If you’ve ever wanted to visit space and you have a few million dollars to spare, now’s your chance: The International Space Station (ISS) will soon begin accepting space tourists. But not just anyone will be allowed on board — there will be a strict set of training requirements for potential astronauts, NASA told Digital Trends.
“NASA will work with commercial companies to identify minimum training requirements with safety as a top priority,” Gary Jordan of the NASA Johnson Space Center told Digital Trends.
He explained that the training would be provided by a commercial company and would focus on the particular training needs that a business would choose for its astronauts, with NASA’s oversight.
Set to begin as early as 2020, the trips would be run by two companies, Boeing and SpaceX, which will ferry both NASA and private astronauts to and from the ISS in the companies’ Dragon capsule and Starliner craft, respectively.
The price for a stay will be around $35,000 per night, and that is just for staying at the ISS. It does not include the bill for the trip to and from the station, which will cost an additional $58 million for a return ticket. Although like all the best hotels, the ISS does cover breakfast, Wi-Fi, and use of the gym, with the price including expenses relating to food, exercise equipment, and the all-important data downlink.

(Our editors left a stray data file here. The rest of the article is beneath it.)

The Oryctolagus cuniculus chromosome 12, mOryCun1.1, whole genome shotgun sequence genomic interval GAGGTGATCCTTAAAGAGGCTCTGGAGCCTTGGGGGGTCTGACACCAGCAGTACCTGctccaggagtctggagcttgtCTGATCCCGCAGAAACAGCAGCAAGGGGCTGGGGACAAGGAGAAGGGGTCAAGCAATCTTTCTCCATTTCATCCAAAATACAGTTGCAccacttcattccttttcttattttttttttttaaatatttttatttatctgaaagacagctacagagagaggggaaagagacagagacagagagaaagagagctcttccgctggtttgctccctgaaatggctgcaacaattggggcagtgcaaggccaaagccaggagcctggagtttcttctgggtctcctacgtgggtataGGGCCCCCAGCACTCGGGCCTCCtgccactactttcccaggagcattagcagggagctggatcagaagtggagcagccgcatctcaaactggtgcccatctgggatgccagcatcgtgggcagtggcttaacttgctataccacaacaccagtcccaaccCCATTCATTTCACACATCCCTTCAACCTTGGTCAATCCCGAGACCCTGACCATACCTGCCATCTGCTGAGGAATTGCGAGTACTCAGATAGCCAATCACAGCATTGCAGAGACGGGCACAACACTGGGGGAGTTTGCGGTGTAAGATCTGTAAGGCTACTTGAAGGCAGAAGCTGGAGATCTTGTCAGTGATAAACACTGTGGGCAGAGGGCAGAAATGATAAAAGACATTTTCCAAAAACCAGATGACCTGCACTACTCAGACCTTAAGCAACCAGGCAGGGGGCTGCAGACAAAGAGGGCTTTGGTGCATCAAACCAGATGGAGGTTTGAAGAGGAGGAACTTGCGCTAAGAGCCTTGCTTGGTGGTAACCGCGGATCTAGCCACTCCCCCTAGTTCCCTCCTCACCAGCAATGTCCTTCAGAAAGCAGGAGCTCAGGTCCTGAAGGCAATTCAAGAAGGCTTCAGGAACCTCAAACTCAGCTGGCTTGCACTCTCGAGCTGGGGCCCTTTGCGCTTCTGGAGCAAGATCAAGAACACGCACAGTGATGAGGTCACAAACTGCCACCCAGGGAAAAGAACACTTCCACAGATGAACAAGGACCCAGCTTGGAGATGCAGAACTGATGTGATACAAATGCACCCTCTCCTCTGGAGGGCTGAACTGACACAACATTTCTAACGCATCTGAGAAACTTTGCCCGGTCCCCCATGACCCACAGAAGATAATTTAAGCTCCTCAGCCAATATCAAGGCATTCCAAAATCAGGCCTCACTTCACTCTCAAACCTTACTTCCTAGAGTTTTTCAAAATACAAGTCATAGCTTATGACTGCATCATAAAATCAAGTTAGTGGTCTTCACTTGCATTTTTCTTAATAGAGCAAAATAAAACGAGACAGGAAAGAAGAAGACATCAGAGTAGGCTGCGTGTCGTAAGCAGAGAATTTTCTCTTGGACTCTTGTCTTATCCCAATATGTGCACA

The station could host up to two short private astronaut missions per year, each up to 30 days long. That means a full stay would cost more than $1 million.
If it sounds concerning that private citizens will be sent into space where something could go wrong, don’t worry, NASA has considered this. If there is a problem and a private astronaut should be injured, they will have the infrastructure of NASA to back them up. “Every astronaut receives basic medical training to operate in the event of an injury, and will have support from 24/7 mission control operation on the ground,” Jordan said.
In addition to space vacations for curious citizens, the ISS will also host private companies’ activities aboard the ISS laboratories. Apparently, NASA is open to suggestion for what these commercial activities could be. Performing scientific experiments in microgravity? Publicity stunts for brands? Sending influencers into space?
“The announcement of the new commercial and marketing policy by NASA is essentially an invitation for private companies to suggest these ideas — something they would suggest as a viable commercial opportunity worth consideration,” Jordan explained. “NASA’s goal is to stimulate a low-Earth orbit economy by enabling these activities through this new policy.”
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